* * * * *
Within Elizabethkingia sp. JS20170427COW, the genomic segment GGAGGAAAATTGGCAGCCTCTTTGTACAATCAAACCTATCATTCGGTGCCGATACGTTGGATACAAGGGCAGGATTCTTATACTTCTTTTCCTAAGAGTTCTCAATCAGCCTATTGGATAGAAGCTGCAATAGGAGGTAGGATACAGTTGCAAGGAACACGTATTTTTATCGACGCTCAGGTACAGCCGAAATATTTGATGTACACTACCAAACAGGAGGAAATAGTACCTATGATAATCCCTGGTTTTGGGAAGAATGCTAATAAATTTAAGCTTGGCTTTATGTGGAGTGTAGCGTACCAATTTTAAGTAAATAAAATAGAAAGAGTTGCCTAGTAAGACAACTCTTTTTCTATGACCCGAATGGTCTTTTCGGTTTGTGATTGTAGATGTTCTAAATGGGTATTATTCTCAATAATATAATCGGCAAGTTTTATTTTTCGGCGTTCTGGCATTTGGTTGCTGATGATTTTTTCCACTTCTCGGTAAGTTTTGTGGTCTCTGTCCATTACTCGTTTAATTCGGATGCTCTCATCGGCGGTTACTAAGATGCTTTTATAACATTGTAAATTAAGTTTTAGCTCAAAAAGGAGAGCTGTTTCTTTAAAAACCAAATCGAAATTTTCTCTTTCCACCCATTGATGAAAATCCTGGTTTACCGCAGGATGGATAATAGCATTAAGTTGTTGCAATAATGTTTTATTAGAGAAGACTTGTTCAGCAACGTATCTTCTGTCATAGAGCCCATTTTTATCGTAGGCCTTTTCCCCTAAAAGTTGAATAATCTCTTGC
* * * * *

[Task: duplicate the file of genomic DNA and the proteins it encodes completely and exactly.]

Within Elizabethkingia sp. JS20170427COW, the genomic segment GGAGGAAAATTGGCAGCCTCTTTGTACAATCAAACCTATCATTCGGTGCCGATACGTTGGATACAAGGGCAGGATTCTTATACTTCTTTTCCTAAGAGTTCTCAATCAGCCTATTGGATAGAAGCTGCAATAGGAGGTAGGATACAGTTGCAAGGAACACGTATTTTTATCGACGCTCAGGTACAGCCGAAATATTTGATGTACACTACCAAACAGGAGGAAATAGTACCTATGATAATCCCTGGTTTTGGGAAGAATGCTAATAAATTTAAGCTTGGCTTTATGTGGAGTGTAGCGTACCAATTTTAAGTAAATAAAATAGAAAGAGTTGCCTAGTAAGACAACTCTTTTTCTATGACCCGAATGGTCTTTTCGGTTTGTGATTGTAGATGTTCTAAATGGGTATTATTCTCAATAATATAATCGGCAAGTTTTATTTTTCGGCGTTCTGGCATTTGGTTGCTGATGATTTTTTCCACTTCTCGGTAAGTTTTGTGGTCTCTGTCCATTACTCGTTTAATTCGGATGCTCTCATCGGCGGTTACTAAGATGCTTTTATAACATTGTAAATTAAGTTTTAGCTCAAAAAGGAGAGCTGTTTCTTTAAAAACCAAATCGAAATTTTCTCTTTCCACCCATTGATGAAAATCCTGGTTTACCGCAGGATGGATAATAGCATTAAGTTGTTGCAATAATGTTTTATTAGAGAAGACTTGTTCAGCAACGTATCTTCTGTCATAGAGCCCATTTTTATCGTAGGCCTTTTCCCCTAAAAGTTGAATAATCTCTTGC